Location: Airport Park Campground (Corps of Engineers); Waco, Texas
all pictures taken with Google Pixel 2XL cell phone
click picture to enlarge
First: So far, no Argentine Ants hitched a ride with me to this campground.
|This is Stop #3|
The tow here was another short trip of about an hour with nothing special happening along the way. The location of this campground is near the airport and that may scare people away from staying here. That's fine with me since the assumption of loud planes doesn't exist. Today is day 3 of a 4 day stay and I've only heard one plane during that time and it was a small private plane. I have a great campsite with full hook-ups near Lake Waco which I can see out my door and windows. My campsite is one of about 6 or so other campsites located on a little loop within the campground. There is a large multi-unit shower house located behind me that some of the campers are using. In the 6+ years I've lived in Liberty, I've only used the campground showers once. That was in a county park near Chattanooga, TN. But, I'm being tempted by this one so close to me. Maybe a long shower of hot water would be a nice change of pace from the Navy showers I take. Maybe. The weather has been great so far with lows in the mid 30's but warming up nicely to the low 60's with clear skies.
|My Campsite overlooking Waco Lake|
|I couldn't decide which campsite picture to use, so I put both of them in.|
|One of the views out my windows|
|A look out the door of Liberty towards the setting sun.|
So, where does the bridge come into all of this? Well, some of the business people in the newly formed city of Waco got together around 1865 and decided to build a toll bridge across the Brazos River. They figured it would be beneficial to the city since the river cut the town in two. After 5 years of construction and $140,000 they opened the longest single span suspension bridge west of the Mississippi River on January 7, 1870. By comparison, the Brooklyn Bridge was still 13 years from opening. It was the only bridge crossing the Brazos River and the owners were granted a 25 year guarantee, from the State, that no other bridge or ferry would be located within 5 miles of the bridge. All of this came together at the right time for the cattle drives. The cattle drives were given the choice to swim the herd of cattle across the river or pay the 5 cent per cow toll to use the bridge. It was cheaper and safer to use the bridge. There is no telling how many 10's of thousand or 100's of thousand head of cattle crossed the bridge. Remember, there were more than 5 million cows that traveled on the heart of the Chisholm Trail.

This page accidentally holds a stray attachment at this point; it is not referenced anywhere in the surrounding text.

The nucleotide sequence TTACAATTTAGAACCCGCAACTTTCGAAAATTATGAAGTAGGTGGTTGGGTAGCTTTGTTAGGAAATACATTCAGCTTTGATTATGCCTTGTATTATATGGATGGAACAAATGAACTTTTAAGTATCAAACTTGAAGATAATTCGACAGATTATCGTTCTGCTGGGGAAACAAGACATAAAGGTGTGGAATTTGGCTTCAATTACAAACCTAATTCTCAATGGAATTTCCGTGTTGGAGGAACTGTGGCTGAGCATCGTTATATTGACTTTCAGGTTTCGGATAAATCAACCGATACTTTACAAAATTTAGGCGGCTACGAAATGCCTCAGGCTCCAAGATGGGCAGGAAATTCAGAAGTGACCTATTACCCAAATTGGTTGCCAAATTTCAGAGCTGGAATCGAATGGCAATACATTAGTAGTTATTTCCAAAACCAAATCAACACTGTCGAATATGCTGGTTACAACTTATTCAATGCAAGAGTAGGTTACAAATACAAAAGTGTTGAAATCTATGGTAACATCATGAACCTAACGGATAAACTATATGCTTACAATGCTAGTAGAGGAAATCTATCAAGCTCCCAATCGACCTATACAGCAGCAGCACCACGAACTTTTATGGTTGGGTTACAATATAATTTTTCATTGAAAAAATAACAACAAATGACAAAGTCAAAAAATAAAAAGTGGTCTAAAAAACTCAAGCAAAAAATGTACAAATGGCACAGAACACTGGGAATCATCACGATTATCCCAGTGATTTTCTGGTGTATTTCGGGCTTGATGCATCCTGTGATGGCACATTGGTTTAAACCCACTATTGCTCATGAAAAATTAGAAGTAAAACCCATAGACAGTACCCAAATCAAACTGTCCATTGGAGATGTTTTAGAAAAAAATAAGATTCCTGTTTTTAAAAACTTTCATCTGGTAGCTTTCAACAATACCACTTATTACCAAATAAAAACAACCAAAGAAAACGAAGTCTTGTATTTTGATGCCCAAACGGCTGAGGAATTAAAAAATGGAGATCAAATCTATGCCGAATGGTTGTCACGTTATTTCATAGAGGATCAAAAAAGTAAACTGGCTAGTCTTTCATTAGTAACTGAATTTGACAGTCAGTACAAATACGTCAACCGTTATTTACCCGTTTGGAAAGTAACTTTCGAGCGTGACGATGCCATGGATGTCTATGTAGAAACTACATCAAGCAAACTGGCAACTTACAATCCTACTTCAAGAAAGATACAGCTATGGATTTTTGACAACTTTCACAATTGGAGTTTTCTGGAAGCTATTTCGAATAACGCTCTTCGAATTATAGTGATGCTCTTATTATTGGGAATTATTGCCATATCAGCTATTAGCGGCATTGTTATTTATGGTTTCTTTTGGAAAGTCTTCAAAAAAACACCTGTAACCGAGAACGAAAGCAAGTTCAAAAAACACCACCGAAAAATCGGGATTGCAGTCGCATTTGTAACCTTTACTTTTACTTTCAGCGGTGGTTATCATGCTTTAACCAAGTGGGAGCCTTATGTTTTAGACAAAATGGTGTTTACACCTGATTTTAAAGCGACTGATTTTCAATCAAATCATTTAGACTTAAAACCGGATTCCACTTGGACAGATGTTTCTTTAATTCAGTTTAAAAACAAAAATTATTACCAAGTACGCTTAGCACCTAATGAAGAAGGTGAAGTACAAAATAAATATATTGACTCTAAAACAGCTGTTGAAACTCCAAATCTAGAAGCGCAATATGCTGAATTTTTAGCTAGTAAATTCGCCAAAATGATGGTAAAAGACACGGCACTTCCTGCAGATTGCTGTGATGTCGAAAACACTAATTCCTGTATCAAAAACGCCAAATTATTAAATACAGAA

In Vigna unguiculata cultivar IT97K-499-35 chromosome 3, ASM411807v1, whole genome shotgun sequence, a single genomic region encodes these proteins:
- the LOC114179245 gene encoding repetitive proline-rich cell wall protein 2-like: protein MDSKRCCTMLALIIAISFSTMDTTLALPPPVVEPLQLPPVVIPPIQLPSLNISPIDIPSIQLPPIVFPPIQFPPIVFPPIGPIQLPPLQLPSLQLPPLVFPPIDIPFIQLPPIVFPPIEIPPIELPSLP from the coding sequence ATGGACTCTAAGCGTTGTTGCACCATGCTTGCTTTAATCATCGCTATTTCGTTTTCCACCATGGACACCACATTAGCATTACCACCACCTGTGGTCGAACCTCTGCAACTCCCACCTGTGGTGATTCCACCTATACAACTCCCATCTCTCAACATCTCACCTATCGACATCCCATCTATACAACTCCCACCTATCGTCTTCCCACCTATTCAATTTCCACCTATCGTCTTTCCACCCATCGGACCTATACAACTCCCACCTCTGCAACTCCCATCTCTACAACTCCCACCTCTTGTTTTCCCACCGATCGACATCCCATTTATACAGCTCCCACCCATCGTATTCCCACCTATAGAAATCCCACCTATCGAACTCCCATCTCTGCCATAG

|Looking down the centerline of the bridge.|
|Statues of cowboys and cattle on both sides as they simulate the old cattle drives across the bridge.|
|Pedestrian walkways are on each side of the bridge. That is one of the two main cables on the left. Most later suspension bridges around the country would not have the cables so close to traffic and people.|
|Standing in the center of the bridge looking upstream. That again is one of the two main cables.|
|Looking towards the bridge with the cables leaving their saddles and coming into their anchorages on the left and right.|
|From the bank looking towards the bridge. I don't know the history of the old piers in the foreground.|
|Farther along the Riverwalk and looking back towards the bridge. The memorial in the foreground is to the fallen law enforcement officers in the area.|
I have two more days of exploring this area and have a couple of other things to see and do. At first, I thought four days would be enough time, but now I'm not too sure. But since reservations have been made through February 5th, moving day will have to be the 22nd.
|Sunrise over the lake as seen from Liberty's small upstairs window.|